Call to investigate child asylum-seekers in detention being neglected

March 05, 2013

URGENT action is needed to allow state child protection agencies to investigate abuse or neglect of children in immigration detention centres, Australia’s commissioners for children have warned.

Tasmanian Children’s Commissioner Aileen Ashford yesterday became first children’s commissioner to be given access to child asylum-seekers in detention and said it was unacceptable that the 137 boys from Afghanistan, Pakistan, Iran, Iraq and Kuwait, were receiving no schooling at Pontville detention centre, aside from English.

Ms Ashford said the Immigration Department had told her the boys were not attending school because it was too difficult to transport so many to and from schools each day. However, the centre is only about 30 minutes’ drive from Hobart and Ms Ashford said she did not accept the department’s argument.

Ms Ashford said despite a growing number of children in some detention centres, state child protection agencies had no jurisdiction to act on cases of alleged abuse.

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She and her counterparts had written to the Gillard government demanding asylum-seeker children be afforded the same protection as all other children, but so far to no avail.

After speaking to 29 of the boys, she said some had told her they feared “going mental” through worry and were having trouble sleeping, while all were suffering severe boredom and were desperate to enter the community and go to school.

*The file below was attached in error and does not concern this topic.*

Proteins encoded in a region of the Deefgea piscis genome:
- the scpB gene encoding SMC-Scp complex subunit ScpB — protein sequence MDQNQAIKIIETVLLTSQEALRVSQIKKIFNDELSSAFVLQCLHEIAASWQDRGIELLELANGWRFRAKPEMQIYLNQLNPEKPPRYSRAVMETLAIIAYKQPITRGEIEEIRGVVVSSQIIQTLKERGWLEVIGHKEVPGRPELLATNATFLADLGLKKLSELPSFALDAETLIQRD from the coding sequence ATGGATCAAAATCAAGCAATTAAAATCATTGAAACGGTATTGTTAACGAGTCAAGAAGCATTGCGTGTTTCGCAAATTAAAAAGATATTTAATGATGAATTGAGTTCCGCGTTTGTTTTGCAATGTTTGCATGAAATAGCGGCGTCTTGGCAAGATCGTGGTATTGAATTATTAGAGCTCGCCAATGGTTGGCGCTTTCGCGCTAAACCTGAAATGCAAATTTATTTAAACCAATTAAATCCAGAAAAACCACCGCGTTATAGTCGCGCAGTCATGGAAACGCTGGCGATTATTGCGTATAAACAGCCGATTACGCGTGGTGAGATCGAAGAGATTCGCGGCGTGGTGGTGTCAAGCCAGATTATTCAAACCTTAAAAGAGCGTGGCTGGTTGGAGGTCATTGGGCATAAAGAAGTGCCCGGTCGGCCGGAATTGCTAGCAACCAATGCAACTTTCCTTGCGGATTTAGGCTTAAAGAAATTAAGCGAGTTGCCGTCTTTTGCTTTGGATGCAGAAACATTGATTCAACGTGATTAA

“If there is any issue around abuse and neglect for those young people, they should have the same rights as every other young child . . . in our society,” she said. The states and commonwealth needed to give state child protection agencies jurisdiction over immigration detention centres, she said.

The issue, first raised with the Gillard government in 2011, has become more urgent with the increasing number of children in centres such as Pontville.

“Just think if we had 260 young people out at Pontville – that’s a lot of young people in the one place together,” she said.

“Anybody who thinks about children under 17, who haven’t got a guardian with them, would want to make sure they are protected; they are part of the society they live in and the federal government, as their guardian, makes sure they are safe and well.”

She said other than in South Australia, which had negotiated protocols with the commonwealth, no state child welfare agency had jurisdiction to investigate inside detention centres.

Ms Ashford said it was unacceptable the children in Pontville lacked basic equipment or facilities to play cricket and soccer, and were getting injured playing on gravel while wearing only thongs.

She called for the boys, who had been in detention for three to six months, to be released into the community. Failing that, they should be sent to local schools and be given sports equipment.

Immigration Minister Brendan O’Connor did not comment on the child protection issue but defended conditions at Pontville.

“A comprehensive range of age-appropriate programs and activities, including educational classes, are being delivered,” he said through a spokeswoman. “Excursions outside the centre are also offered. We are working with the Tasmanian government to make arrangements for young people at Pontville to study in the local community.”



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Filed under Asylum Policy, Human Rights and Refugee Activists

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